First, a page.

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1.  Defects in retinal pigment epithelium cell proliferation and retinal attachment in mutant mice with p27Kip1 gene ablation 
Molecular Vision  2007;13:273-286.
Little is known about the mechanisms that regulate cell cycle withdrawal of the retinal pigment epithelium (RPE) during development, or about the mechanisms maintaining epithelial cell quiescence in adult retinas. The present study examines the potential role of the negative cell cycle regulator p27Kip1 in controlling RPE proliferation, using mice with targeted ablation of the p27Kip1 gene.
Ocular tissues were obtained from wild-type and p27Kip1-null mice at several postnatal ages. Following aldehyde fixation, eyes were processed intact for JB-4 histology and electron microscopy. Alternatively, tissues were removed by manual or enzymatic dissection in order to obtain flat-mounts of the RPE attached to either the choroid-sclera or neural retina, respectively. Epithelial flat-mounts were either left unlabeled, in which case melanin pigment provided internal contrast, or labeled with Alexa Fluor 488-phalloidin and propidium iodide to visualize cell boundaries and nuclei, respectively.
Morphometric analysis using transverse plastic sections revealed a 96% increase in nuclear density and a 12% increase in thickness (apical to basal) for mutant vs. normal epithelia at postnatal day 35 (P35). These changes were not restricted to central or peripheral regions, and were uncorrelated with focal areas of dysplasia seen in the mutant neural retina. When similar tissues were viewed as flat-mounts, an observed 100% increase in nuclear density was accompanied by only a 46% enhancement in cellular density. This resulted in a larger proportion of multinucleated cells in the nullizygous RPE as compared with the wild-type epithelium (91 versus 47%). Such a pattern was achieved relatively early in development since, at P7 when the increase in RPE nuclear density was essentially complete, cellular density was augmented by only 39%. In addition to these proliferative changes, individual epithelial cells sometimes exhibited structural abnormalities, including an altered cortical actin cytoskeleton and displacement of nuclei from their normal central position. Surprisingly, while the RPE cells of null animals were similar ultrastructurally to those of the wild-type, interdigitation of their microvillous processes with outer segments was incomplete. Quantitative analysis revealed that such areas of detachment characterize, on average, 42% of the nullizygous retina, and that there is little correlation between detachment and neural retina dysplasia from one eye to another. Together with parallel evidence demonstrating a substantial decline in the apparent adhesiveness of mutant retinas relative to the normal tissue, the data is strongly indicative of an altered epithelium-photoreceptor interaction following gene ablation.
The absence of a functional p27Kip1 gene results in enhanced RPE nuclear division, without a commensurate increase in cell division. Although the mutant epithelium as a whole appears structurally normal, individual cells exhibit cytoskeletal changes and their interaction with the neural retina is compromised.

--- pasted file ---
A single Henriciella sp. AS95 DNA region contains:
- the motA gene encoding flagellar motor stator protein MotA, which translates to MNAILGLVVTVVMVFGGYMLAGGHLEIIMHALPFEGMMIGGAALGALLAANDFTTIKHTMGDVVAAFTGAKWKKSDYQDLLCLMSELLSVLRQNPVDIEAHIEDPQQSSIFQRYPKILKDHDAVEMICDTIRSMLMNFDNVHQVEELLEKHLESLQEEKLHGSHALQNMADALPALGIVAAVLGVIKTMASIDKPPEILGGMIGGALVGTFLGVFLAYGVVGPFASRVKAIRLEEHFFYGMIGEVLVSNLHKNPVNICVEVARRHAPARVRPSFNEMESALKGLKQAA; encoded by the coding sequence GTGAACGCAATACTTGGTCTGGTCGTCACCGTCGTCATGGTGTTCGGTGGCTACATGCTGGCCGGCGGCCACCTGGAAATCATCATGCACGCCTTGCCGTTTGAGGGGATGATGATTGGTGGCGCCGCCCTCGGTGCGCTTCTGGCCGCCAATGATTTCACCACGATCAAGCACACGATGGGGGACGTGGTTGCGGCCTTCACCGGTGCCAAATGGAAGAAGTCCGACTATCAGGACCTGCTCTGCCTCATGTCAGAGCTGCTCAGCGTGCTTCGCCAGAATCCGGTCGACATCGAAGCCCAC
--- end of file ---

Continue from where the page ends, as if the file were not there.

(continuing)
PMCID: PMC2633469  PMID: 17356514
2.  Accelerated turnover of taste bud cells in mice deficient for the cyclin-dependent kinase inhibitor p27Kip1 
BMC Neuroscience  2011;12:34.
Mammalian taste buds contain several specialized cell types that coordinately respond to tastants and communicate with sensory nerves. While it has long been appreciated that these cells undergo continual turnover, little is known concerning how adequate numbers of cells are generated and maintained. The cyclin-dependent kinase inhibitor p27Kip1 has been shown to influence cell number in several developing tissues, by coordinating cell cycle exit during cell differentiation. Here, we investigated its involvement in the control of taste cell replacement by examining adult mice with targeted ablation of the p27Kip1 gene.
Histological and morphometric analyses of fungiform and circumvallate taste buds reveal no structural differences between wild-type and p27Kip1-null mice. However, when examined in functional assays, mutants show substantial proliferative changes. In BrdU incorporation experiments, more S-phase-labeled precursors appear within circumvallate taste buds at 1 day post-injection, the earliest time point examined. After 1 week, twice as many labeled intragemmal cells are present, but numbers return to wild-type levels by 2 weeks. Mutant taste buds also contain more TUNEL-labeled cells and 50% more apoptotic bodies than wild-type controls. In normal mice, p27 Kip1 is evident in a subset of receptor and presynaptic taste cells beginning about 3 days post-injection, correlating with the onset of taste cell maturation. Loss of gene function, however, does not alter the proportions of distinct immunohistochemically-identified cell types.
p27Kip1 participates in taste cell replacement by regulating the number of precursor cells available for entry into taste buds. This is consistent with a role for the protein in timing cell cycle withdrawal in progenitor cells. The equivalence of mutant and wild-type taste buds with regard to cell number, cell types and general structure contrasts with the hyperplasia and tissue disruption seen in certain developing p27Kip1-null sensory organs, and may reflect a compensatory capability inherent in the regenerative taste system.
PMCID: PMC3110126  PMID: 21507264

Results 1-2 (2)